Bose announces new QuietComfort 3 noise-canceling headphones

Bose announces new QuietComfort 3 noise-canceling headphones

Bose is proving that smaller doesn't necessarily mean less expensive. The company has announced the QuietComfort 3, a new pair of noise-canceling headphones that are significantly smaller than its popular QuietComfort 2 headphones ($299) and feature an on-ear (supra-aural) rather than an over-the-ear (circumaural) design. Bose says that in developing the new, more compact product, it hasn't compromised the sound quality or the effectiveness of the noise reduction. However, you'll have to pay $349 for this engineering feat when it goes on sale in mid-June.

I tried the new headphones at a demo in New York City and was impressed. The earpieces employ a cushy, memory foam that conforms to your ears nicely, and they do a better job than you'd think of passively shutting out noise (on-ear models tend to let in--and leak out--a fair amount of sound). The headphones seem very comfortable, at least in my brief listening test.

The QuietComfort 3s feature the same fold-flat design of the QuietComfort 2s and come with a protective carrying case that's just a little smaller than the one that ships with the larger preceding models. Aside from the more compact earpieces, one of the big differences between the two headphones is the inclusion of a proprietary lithium-ion battery with the new model. That's a nice plus--the battery slips out of the headphones and into a compact travel charger that fits right into a wall socket, obviating the need for annoying wires or cables. Bose says you'll get about 20 hours of battery life before you need to juice up. (Extra batteries will be available for $50 a pop.) The charger also fits snugly in the headphones' carrying case, and you'll be able to purchase additional chargers compatible with international voltage requirements.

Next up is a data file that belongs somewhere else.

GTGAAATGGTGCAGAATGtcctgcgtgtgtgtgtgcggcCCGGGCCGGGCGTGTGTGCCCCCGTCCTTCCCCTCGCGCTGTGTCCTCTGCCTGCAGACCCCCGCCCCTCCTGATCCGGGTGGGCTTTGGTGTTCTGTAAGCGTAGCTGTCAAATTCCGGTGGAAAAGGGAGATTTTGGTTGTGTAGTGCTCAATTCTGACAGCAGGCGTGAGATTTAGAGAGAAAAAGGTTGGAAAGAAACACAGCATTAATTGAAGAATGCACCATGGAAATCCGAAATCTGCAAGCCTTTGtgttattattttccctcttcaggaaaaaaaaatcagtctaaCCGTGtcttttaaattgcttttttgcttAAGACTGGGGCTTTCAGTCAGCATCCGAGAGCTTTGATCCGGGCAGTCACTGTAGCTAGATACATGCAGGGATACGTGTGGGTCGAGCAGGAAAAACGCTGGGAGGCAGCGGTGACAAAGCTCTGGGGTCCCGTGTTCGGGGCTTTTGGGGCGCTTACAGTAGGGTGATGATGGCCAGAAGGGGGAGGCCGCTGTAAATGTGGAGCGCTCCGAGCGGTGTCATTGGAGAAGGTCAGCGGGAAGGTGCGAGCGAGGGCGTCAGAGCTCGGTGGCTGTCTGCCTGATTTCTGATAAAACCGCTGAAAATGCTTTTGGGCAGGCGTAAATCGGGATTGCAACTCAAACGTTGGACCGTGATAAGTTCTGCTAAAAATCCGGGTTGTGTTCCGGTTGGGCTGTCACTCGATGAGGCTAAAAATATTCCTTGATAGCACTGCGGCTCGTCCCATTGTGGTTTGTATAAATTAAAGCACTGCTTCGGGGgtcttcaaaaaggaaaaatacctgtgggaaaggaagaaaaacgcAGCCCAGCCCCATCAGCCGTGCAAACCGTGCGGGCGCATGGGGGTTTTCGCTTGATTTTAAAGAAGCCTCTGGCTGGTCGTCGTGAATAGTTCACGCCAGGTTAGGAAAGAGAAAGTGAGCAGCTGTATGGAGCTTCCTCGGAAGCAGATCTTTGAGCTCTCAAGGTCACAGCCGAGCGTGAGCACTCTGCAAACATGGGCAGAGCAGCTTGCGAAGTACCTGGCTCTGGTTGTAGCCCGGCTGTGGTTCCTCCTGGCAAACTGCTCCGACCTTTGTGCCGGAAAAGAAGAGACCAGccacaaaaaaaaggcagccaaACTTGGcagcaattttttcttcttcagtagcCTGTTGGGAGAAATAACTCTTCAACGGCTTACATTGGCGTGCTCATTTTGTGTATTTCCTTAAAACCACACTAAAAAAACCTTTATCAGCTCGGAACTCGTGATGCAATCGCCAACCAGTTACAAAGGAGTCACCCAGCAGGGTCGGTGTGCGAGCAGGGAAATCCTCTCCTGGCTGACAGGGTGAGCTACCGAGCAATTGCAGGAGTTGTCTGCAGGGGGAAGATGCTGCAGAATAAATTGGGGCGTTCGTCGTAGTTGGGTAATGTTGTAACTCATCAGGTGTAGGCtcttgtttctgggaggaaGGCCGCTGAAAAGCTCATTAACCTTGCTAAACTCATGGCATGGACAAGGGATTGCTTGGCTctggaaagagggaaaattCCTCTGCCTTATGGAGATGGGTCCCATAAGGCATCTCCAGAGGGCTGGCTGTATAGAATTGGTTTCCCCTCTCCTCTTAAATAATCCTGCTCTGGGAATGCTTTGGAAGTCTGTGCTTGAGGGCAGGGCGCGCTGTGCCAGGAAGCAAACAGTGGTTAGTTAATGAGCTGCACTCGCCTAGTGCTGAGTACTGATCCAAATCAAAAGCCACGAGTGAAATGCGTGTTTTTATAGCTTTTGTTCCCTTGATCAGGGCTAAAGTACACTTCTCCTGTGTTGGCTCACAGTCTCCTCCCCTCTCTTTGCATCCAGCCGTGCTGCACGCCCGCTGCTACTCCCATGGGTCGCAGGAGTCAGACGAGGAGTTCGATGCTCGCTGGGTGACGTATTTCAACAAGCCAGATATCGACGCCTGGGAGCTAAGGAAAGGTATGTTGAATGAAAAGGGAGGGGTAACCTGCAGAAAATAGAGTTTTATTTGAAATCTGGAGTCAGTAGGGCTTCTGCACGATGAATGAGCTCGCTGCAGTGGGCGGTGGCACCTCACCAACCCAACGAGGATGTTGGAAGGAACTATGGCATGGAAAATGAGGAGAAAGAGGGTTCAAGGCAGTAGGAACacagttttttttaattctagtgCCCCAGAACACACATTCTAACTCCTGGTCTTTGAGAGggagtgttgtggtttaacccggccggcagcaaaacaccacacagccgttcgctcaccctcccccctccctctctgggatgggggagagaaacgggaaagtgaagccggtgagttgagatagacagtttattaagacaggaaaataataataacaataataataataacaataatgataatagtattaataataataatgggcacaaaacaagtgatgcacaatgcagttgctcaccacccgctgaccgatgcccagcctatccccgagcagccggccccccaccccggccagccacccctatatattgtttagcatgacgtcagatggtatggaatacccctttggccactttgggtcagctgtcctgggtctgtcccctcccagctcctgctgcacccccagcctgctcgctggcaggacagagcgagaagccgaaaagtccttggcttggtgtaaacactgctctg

Companies such as Sennheiser make noise-canceling headphones that are smaller and cost much less than Bose models. Apparently, the feedback Bose has gotten from consumers is that some people prefer these smaller designs, especially for everyday on-the-go use rather than just airplane travel. In other words, the company hopes to get more people walking around the streets with these headphones. To that end, the company also showed a $40 adapter that lets you use the QC 3s as a stereo headset for multimedia cellphones, such as the Nokia N91 or Palm Treo models.

The older, larger QuietComfort 2s remain available for those who want an over-the-ear design, while the QuietComfort 3s are available to consumers looking for something a little more discreet. Eventually, however, I think the company will have to drop the price on the QuietComfort 3s and QuietComfort 2s to $299 and $249 respectively. Three hundred and fifty bucks just seems like a lot to pay for headphones, even if they do come with a rechargeable battery.